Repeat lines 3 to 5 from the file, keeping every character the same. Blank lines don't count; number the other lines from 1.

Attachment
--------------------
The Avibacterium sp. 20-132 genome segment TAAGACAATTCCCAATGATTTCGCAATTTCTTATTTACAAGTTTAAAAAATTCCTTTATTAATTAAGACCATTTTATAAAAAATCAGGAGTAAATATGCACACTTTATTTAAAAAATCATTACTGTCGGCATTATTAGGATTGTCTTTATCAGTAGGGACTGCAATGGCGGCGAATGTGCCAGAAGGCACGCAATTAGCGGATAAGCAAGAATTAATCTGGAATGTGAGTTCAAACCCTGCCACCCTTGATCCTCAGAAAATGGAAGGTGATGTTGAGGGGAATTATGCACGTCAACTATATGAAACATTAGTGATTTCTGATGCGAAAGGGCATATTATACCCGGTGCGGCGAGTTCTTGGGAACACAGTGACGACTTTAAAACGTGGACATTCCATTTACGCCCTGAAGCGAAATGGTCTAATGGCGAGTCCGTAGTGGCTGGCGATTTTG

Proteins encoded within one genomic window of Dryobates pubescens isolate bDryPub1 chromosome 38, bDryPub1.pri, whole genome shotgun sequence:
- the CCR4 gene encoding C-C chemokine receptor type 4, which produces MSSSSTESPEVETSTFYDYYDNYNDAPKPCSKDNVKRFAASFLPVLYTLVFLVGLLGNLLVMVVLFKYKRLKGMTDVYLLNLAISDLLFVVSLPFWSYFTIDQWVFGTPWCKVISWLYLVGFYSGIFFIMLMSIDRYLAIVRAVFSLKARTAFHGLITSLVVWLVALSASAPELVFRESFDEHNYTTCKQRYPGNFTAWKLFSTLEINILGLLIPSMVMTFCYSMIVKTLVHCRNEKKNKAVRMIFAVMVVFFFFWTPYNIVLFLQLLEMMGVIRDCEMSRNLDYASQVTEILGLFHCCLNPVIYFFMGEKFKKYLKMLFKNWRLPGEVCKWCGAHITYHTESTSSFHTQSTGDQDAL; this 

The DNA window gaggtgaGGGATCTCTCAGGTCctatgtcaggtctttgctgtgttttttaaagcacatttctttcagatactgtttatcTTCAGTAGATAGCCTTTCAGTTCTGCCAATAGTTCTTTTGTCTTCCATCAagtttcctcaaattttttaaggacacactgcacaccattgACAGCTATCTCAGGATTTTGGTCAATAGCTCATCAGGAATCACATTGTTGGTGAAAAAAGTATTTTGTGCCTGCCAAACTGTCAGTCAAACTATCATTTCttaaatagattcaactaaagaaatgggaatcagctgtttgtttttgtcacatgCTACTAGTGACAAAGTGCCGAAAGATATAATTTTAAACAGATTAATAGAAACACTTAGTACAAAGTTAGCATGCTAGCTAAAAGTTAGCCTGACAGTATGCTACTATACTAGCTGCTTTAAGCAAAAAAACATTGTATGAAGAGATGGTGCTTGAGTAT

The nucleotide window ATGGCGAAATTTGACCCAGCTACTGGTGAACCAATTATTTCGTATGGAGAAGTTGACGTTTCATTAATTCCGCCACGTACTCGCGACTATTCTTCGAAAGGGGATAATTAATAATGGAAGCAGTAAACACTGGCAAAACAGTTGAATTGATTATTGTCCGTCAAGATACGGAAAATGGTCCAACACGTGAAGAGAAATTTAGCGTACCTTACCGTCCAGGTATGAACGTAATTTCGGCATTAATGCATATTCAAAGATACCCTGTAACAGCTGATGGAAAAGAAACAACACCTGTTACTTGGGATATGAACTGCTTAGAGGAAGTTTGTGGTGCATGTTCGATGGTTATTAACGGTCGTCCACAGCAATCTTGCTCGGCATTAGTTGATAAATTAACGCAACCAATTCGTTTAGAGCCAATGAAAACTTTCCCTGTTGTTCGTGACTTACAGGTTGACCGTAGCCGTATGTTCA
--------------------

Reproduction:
- the CCR4 gene encoding C-C chemokine receptor type 4, which produces MSSSSTESPEVETSTFYDYYDNYNDAPKPCSKDNVKRFAASFLPVLYTLVFLVGLLGNLLVMVVLFKYKRLKGMTDVYLLNLAISDLLFVVSLPFWSYFTIDQWVFGTPWCKVISWLYLVGFYSGIFFIMLMSIDRYLAIVRAVFSLKARTAFHGLITSLVVWLVALSASAPELVFRESFDEHNYTTCKQRYPGNFTAWKLFSTLEINILGLLIPSMVMTFCYSMIVKTLVHCRNEKKNKAVRMIFAVMVVFFFFWTPYNIVLFLQLLEMMGVIRDCEMSRNLDYASQVTEILGLFHCCLNPVIYFFMGEKFKKYLKMLFKNWRLPGEVCKWCGAHITYHTESTSSFHTQSTGDQDAL; this 

The DNA window gaggtgaGGGATCTCTCAGGTCctatgtcaggtctttgctgtgttttttaaagcacatttctttcagatactgtttatcTTCAGTAGATAGCCTTTCAGTTCTGCCAATAGTTCTTTTGTCTTCCATCAagtttcctcaaattttttaaggacacactgcacaccattgACAGCTATCTCAGGATTTTGGTCAATAGCTCATCAGGAATCACATTGTTGGTGAAAAAAGTATTTTGTGCCTGCCAAACTGTCAGTCAAACTATCATTTCttaaatagattcaactaaagaaatgggaatcagctgtttgtttttgtcacatgCTACTAGTGACAAAGTGCCGAAAGATATAATTTTAAACAGATTAATAGAAACACTTAGTACAAAGTTAGCATGCTAGCTAAAAGTTAGCCTGACAGTATGCTACTATACTAGCTGCTTTAAGCAAAAAAACATTGTATGAAGAGATGGTGCTTGAGTAT

The nucleotide window ATGGCGAAATTTGACCCAGCTACTGGTGAACCAATTATTTCGTATGGAGAAGTTGACGTTTCATTAATTCCGCCACGTACTCGCGACTATTCTTCGAAAGGGGATAATTAATAATGGAAGCAGTAAACACTGGCAAAACAGTTGAATTGATTATTGTCCGTCAAGATACGGAAAATGGTCCAACACGTGAAGAGAAATTTAGCGTACCTTACCGTCCAGGTATGAACGTAATTTCGGCATTAATGCATATTCAAAGATACCCTGTAACAGCTGATGGAAAAGAAACAACACCTGTTACTTGGGATATGAACTGCTTAGAGGAAGTTTGTGGTGCATGTTCGATGGTTATTAACGGTCGTCCACAGCAATCTTGCTCGGCATTAGTTGATAAATTAACGCAACCAATTCGTTTAGAGCCAATGAAAACTTTCCCTGTTGTTCGTGACTTACAGGTTGACCGTAGCCGTATGTTCA